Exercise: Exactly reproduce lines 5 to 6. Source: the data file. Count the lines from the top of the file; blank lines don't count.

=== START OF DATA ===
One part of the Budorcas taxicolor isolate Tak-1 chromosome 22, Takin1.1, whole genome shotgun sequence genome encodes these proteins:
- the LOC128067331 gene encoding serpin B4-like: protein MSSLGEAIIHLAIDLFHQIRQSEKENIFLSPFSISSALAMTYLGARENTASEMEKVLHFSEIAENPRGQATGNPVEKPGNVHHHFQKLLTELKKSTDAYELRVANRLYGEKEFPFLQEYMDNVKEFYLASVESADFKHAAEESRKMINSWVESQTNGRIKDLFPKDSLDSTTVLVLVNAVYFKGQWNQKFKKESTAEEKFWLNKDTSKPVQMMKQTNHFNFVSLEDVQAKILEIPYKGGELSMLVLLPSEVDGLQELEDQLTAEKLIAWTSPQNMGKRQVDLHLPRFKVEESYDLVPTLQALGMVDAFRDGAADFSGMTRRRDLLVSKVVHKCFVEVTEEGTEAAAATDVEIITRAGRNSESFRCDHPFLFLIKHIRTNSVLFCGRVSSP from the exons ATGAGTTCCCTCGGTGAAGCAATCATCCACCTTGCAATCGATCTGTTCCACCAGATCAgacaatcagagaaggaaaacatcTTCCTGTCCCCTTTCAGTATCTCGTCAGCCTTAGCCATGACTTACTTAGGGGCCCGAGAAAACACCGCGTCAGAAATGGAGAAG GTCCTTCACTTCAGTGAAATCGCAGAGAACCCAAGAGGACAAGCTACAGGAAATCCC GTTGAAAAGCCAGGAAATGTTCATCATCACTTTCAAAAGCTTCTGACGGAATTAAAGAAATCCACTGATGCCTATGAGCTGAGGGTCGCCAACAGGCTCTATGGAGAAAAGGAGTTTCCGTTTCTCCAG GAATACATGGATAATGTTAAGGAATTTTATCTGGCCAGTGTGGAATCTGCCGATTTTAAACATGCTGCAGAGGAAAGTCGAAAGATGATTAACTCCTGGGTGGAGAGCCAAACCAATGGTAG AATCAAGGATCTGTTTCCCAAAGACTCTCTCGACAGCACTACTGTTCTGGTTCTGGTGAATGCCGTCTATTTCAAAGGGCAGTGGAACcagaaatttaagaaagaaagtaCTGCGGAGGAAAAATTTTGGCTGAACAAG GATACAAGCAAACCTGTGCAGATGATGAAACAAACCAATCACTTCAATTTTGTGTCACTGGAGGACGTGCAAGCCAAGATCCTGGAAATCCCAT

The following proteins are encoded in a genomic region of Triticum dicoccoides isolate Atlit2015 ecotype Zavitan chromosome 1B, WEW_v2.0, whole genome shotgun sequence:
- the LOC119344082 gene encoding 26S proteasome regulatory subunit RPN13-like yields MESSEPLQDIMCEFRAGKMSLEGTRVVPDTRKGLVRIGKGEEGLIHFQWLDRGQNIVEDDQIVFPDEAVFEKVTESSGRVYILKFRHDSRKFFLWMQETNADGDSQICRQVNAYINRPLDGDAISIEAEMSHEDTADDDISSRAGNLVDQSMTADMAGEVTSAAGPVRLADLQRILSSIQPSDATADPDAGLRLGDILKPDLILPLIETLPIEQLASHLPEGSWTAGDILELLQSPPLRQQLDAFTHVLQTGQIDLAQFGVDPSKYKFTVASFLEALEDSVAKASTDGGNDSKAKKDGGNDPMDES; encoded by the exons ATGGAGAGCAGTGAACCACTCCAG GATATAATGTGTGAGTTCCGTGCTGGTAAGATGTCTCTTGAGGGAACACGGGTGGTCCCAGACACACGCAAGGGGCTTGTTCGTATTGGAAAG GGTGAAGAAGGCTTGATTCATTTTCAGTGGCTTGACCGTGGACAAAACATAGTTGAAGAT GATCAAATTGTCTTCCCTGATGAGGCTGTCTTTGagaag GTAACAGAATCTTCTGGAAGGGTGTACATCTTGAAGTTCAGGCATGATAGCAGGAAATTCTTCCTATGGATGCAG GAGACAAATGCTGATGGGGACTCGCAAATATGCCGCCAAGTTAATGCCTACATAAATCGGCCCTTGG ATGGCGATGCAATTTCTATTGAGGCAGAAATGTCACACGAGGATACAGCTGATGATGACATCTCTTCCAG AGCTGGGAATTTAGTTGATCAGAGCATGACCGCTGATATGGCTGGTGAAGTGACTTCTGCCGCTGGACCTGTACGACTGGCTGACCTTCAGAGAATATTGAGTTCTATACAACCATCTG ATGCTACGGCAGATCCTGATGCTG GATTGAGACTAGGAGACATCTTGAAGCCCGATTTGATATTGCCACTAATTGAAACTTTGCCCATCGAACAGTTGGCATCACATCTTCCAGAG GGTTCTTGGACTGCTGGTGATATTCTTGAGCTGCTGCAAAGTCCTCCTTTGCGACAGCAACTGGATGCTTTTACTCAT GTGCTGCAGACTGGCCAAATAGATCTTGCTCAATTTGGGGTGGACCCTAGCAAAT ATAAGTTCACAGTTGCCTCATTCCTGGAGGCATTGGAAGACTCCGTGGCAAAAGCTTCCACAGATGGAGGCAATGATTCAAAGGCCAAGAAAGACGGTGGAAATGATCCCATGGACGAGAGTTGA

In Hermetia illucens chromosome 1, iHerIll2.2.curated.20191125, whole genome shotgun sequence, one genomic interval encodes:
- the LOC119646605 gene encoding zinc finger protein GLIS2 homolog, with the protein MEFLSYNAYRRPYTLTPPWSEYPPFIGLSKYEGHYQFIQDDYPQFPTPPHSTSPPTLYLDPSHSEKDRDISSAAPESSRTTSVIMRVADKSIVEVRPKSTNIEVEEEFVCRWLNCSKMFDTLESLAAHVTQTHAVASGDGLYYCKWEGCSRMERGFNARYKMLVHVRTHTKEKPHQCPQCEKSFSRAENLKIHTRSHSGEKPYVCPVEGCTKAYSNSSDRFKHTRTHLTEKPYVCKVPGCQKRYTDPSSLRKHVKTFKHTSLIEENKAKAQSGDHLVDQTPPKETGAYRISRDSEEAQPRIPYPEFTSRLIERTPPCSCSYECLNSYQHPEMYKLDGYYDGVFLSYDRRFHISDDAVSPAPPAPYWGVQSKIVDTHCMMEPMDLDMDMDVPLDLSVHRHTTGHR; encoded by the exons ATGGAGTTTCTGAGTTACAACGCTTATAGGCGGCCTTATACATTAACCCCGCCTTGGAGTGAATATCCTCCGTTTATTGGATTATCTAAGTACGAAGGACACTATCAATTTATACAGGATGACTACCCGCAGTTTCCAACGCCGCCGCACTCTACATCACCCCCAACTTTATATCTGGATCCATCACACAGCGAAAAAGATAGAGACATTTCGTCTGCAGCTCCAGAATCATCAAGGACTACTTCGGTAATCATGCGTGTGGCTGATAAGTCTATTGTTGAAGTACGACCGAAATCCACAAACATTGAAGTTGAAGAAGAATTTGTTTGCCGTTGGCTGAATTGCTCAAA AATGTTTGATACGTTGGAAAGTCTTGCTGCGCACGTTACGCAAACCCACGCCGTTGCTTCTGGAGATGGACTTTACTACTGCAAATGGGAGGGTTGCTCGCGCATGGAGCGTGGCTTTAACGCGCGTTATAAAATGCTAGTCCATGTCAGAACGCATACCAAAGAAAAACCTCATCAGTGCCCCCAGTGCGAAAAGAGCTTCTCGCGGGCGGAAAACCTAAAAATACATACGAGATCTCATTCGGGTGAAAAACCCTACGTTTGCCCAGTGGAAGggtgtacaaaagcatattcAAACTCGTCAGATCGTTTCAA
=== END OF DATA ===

In Hermetia illucens chromosome 1, iHerIll2.2.curated.20191125, whole genome shotgun sequence, one genomic interval encodes:
- the LOC119646605 gene encoding zinc finger protein GLIS2 homolog, with the protein MEFLSYNAYRRPYTLTPPWSEYPPFIGLSKYEGHYQFIQDDYPQFPTPPHSTSPPTLYLDPSHSEKDRDISSAAPESSRTTSVIMRVADKSIVEVRPKSTNIEVEEEFVCRWLNCSKMFDTLESLAAHVTQTHAVASGDGLYYCKWEGCSRMERGFNARYKMLVHVRTHTKEKPHQCPQCEKSFSRAENLKIHTRSHSGEKPYVCPVEGCTKAYSNSSDRFKHTRTHLTEKPYVCKVPGCQKRYTDPSSLRKHVKTFKHTSLIEENKAKAQSGDHLVDQTPPKETGAYRISRDSEEAQPRIPYPEFTSRLIERTPPCSCSYECLNSYQHPEMYKLDGYYDGVFLSYDRRFHISDDAVSPAPPAPYWGVQSKIVDTHCMMEPMDLDMDMDVPLDLSVHRHTTGHR; encoded by the exons ATGGAGTTTCTGAGTTACAACGCTTATAGGCGGCCTTATACATTAACCCCGCCTTGGAGTGAATATCCTCCGTTTATTGGATTATCTAAGTACGAAGGACACTATCAATTTATACAGGATGACTACCCGCAGTTTCCAACGCCGCCGCACTCTACATCACCCCCAACTTTATATCTGGATCCATCACACAGCGAAAAAGATAGAGACATTTCGTCTGCAGCTCCAGAATCATCAAGGACTACTTCGGTAATCATGCGTGTGGCTGATAAGTCTATTGTTGAAGTACGACCGAAATCCACAAACATTGAAGTTGAAGAAGAATTTGTTTGCCGTTGGCTGAATTGCTCAAA AATGTTTGATACGTTGGAAAGTCTTGCTGCGCACGTTACGCAAACCCACGCCGTTGCTTCTGGAGATGGACTTTACTACTGCAAATGGGAGGGTTGCTCGCGCATGGAGCGTGGCTTTAACGCGCGTTATAAAATGCTAGTCCATGTCAGAACGCATACCAAAGAAAAACCTCATCAGTGCCCCCAGTGCGAAAAGAGCTTCTCGCGGGCGGAAAACCTAAAAATACATACGAGATCTCATTCGGGTGAAAAACCCTACGTTTGCCCAGTGGAAGggtgtacaaaagcatattcAAACTCGTCAGATCGTTTCAA